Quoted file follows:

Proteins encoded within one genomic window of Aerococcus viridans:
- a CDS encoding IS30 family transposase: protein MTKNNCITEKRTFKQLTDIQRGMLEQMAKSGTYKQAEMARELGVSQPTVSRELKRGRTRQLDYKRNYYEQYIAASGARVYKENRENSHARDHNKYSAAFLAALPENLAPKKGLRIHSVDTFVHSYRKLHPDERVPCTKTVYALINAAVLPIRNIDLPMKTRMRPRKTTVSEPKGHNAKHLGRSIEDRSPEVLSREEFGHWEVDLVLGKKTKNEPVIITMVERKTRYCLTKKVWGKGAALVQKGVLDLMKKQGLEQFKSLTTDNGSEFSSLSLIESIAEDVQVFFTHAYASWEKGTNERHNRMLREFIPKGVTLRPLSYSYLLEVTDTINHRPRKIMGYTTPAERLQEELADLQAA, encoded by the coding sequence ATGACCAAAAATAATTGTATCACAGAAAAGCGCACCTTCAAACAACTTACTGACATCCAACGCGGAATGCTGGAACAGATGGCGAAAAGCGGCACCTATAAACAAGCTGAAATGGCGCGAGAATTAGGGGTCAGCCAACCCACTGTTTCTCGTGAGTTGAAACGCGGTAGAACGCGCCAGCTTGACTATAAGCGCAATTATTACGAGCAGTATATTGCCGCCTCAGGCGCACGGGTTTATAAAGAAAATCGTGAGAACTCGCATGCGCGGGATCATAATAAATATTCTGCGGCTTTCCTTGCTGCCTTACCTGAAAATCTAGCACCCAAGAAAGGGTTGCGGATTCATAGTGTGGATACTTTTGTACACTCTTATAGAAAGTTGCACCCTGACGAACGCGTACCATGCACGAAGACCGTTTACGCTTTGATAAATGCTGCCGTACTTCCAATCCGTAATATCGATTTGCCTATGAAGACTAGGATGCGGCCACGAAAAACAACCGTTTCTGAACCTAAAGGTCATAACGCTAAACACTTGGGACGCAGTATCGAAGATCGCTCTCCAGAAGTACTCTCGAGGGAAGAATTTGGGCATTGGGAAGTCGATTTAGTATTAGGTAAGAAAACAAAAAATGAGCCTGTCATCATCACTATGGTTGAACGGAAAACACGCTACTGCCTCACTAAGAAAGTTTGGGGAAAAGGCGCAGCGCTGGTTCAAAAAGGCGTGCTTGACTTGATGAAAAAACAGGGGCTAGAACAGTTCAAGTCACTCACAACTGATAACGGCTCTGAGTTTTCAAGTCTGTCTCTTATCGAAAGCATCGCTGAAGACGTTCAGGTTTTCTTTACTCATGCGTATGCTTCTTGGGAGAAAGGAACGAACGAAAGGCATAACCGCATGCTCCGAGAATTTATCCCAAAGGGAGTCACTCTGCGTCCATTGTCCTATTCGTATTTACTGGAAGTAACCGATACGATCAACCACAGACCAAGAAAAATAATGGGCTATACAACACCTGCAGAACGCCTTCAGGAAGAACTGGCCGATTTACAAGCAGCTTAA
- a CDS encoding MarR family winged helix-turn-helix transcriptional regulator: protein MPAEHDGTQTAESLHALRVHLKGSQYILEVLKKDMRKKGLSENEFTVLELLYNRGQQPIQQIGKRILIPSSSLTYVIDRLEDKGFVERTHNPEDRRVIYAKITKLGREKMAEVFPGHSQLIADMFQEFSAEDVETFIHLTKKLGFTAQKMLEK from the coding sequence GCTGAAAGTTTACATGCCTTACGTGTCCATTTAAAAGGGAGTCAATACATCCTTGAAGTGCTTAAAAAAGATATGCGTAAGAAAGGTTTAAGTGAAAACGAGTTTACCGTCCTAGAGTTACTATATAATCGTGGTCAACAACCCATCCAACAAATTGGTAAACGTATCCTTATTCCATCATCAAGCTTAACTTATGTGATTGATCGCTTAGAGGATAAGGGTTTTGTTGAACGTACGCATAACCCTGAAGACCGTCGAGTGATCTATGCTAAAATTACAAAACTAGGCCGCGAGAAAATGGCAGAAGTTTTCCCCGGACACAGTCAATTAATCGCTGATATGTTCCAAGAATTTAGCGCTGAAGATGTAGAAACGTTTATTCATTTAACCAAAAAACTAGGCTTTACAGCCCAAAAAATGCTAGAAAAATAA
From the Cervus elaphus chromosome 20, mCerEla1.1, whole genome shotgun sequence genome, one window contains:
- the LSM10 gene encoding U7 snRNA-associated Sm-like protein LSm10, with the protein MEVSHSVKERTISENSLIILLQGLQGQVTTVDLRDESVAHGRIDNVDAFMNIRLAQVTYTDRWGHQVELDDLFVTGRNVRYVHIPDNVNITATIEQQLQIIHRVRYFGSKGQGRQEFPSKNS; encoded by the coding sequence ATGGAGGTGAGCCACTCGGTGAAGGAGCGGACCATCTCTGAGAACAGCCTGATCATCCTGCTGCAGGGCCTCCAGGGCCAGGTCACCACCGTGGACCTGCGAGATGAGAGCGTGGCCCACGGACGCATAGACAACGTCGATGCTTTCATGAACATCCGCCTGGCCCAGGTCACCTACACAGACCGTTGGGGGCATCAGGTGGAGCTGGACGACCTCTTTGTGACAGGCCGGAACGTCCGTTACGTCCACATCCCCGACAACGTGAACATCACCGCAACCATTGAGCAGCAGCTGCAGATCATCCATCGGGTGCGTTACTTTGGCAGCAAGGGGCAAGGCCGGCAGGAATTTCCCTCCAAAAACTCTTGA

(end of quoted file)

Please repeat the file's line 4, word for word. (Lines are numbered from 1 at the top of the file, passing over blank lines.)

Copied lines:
From the Cervus elaphus chromosome 20, mCerEla1.1, whole genome shotgun sequence genome, one window contains: